Often, couples know that they want to get divorced, but they still do not go through with it because they're not sure how it is going to impact the children. Their reluctance isn't because they think that they can work out their issues -- they may not even want to -- but because they do not want to put their children in a tough position with their own decisions.
Many issues can cause conflict when a couple is headed for divorce. Child custody and support, alimony and the division of property are some of those issues. If you've lived in your home for some time, the decision about what will happen to the house and who will keep living in it can be hotly contested.
If you have long stayed home taking care of the kids while your spouse has been the primary breadwinner, then you may have not remained as up-to-date in your career field as you would have liked. You also likely haven't gained valuable work experience needed to help you make the type of salary that you need to support your family on your own. In situations like this, a judge may order your ex to pay you alimony.
The longer you are married, the more likely you will lose loved ones to old age, illnesses and perhaps injuries. However, you may receive an inheritance from one of these beloved individuals. Now that your marriage has come to an end, you may wonder whether it constitutes as part of the marital estate.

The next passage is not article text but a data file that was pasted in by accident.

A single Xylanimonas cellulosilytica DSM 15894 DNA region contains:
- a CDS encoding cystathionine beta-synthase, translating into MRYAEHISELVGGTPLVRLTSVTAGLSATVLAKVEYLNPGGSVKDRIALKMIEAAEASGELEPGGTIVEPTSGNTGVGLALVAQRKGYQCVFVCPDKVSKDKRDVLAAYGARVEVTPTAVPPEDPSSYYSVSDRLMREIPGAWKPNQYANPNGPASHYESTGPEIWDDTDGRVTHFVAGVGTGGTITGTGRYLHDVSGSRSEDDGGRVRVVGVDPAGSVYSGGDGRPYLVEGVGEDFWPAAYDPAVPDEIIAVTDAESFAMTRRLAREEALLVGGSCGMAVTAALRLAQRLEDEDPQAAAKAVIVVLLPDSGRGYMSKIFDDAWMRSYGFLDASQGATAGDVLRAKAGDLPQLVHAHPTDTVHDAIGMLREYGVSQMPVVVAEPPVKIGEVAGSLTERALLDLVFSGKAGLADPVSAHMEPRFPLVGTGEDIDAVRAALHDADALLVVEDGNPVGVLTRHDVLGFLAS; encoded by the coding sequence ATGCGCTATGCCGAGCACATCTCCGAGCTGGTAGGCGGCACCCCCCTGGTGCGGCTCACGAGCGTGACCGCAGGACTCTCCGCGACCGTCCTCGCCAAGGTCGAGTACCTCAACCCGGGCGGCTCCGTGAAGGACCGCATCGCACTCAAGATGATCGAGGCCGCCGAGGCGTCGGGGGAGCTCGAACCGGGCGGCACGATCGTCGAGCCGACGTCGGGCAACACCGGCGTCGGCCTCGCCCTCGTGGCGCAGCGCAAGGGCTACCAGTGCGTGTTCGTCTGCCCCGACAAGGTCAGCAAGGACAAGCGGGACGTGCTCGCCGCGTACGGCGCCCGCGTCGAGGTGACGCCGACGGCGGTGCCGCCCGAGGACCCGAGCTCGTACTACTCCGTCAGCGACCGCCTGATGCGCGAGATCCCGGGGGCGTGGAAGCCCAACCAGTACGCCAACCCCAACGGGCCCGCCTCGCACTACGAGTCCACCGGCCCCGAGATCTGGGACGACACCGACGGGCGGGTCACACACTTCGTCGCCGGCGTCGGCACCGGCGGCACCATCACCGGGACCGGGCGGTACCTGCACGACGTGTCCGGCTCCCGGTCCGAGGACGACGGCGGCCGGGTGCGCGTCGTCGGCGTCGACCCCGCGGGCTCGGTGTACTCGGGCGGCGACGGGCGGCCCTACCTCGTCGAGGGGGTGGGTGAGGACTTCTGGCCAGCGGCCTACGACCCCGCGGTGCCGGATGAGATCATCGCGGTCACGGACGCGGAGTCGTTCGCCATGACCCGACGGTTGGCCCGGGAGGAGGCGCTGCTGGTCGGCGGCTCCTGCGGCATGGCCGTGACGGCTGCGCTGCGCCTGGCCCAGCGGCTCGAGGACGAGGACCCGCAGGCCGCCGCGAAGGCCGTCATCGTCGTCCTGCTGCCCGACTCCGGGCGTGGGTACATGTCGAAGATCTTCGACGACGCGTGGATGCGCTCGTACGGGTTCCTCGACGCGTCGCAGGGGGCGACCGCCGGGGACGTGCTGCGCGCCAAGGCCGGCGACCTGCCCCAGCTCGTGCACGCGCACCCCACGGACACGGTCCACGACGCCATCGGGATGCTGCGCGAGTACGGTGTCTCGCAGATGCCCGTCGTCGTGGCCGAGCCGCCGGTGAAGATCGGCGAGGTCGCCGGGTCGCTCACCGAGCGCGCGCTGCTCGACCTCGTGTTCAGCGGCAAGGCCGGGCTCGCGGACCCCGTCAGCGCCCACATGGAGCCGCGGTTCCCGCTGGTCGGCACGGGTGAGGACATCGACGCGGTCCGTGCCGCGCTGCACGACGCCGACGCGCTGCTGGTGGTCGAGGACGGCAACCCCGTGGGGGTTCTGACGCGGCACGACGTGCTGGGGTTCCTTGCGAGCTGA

Divorce is going to change your future. There's no way around it. Some of those changes may be positive; if you're in an emotionally abusive relationship, for instance, you finally get relief from that. Some may be negative; if you have kids, you may not get to see them as much as you want. But, no matter what, there are going to be changes.
Grey divorces, or those among individuals 50 or older, have increased significantly during the past few decades. Right now, this population's divorce rate hovers around 25 percent. Back in the 1990s, only 10 percent of their marriages failed. In the future, at least twice as many seniors are expected to be divorced. This trend causes alarm among financial planners and family law attorneys who work closely with this population.